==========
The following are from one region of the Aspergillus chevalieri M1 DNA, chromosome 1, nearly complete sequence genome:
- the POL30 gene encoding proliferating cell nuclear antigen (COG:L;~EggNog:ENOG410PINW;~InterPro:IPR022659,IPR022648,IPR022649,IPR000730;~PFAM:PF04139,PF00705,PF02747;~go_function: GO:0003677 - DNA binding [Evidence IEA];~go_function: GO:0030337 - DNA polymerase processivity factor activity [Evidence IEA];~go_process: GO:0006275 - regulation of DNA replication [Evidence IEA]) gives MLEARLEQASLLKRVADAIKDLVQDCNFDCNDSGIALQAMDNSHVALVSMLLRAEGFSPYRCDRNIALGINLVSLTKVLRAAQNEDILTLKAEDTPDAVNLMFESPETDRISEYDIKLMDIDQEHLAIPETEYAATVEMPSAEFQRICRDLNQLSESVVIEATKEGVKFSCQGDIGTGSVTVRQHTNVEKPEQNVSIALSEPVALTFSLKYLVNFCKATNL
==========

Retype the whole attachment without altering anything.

The following are from one region of the Aspergillus chevalieri M1 DNA, chromosome 1, nearly complete sequence genome:
- the POL30 gene encoding proliferating cell nuclear antigen (COG:L;~EggNog:ENOG410PINW;~InterPro:IPR022659,IPR022648,IPR022649,IPR000730;~PFAM:PF04139,PF00705,PF02747;~go_function: GO:0003677 - DNA binding [Evidence IEA];~go_function: GO:0030337 - DNA polymerase processivity factor activity [Evidence IEA];~go_process: GO:0006275 - regulation of DNA replication [Evidence IEA]) gives MLEARLEQASLLKRVADAIKDLVQDCNFDCNDSGIALQAMDNSHVALVSMLLRAEGFSPYRCDRNIALGINLVSLTKVLRAAQNEDILTLKAEDTPDAVNLMFESPETDRISEYDIKLMDIDQEHLAIPETEYAATVEMPSAEFQRICRDLNQLSESVVIEATKEGVKFSCQGDIGTGSVTVRQHTNVEKPEQNVSIALSEPVALTFSLKYLVNFCKATNL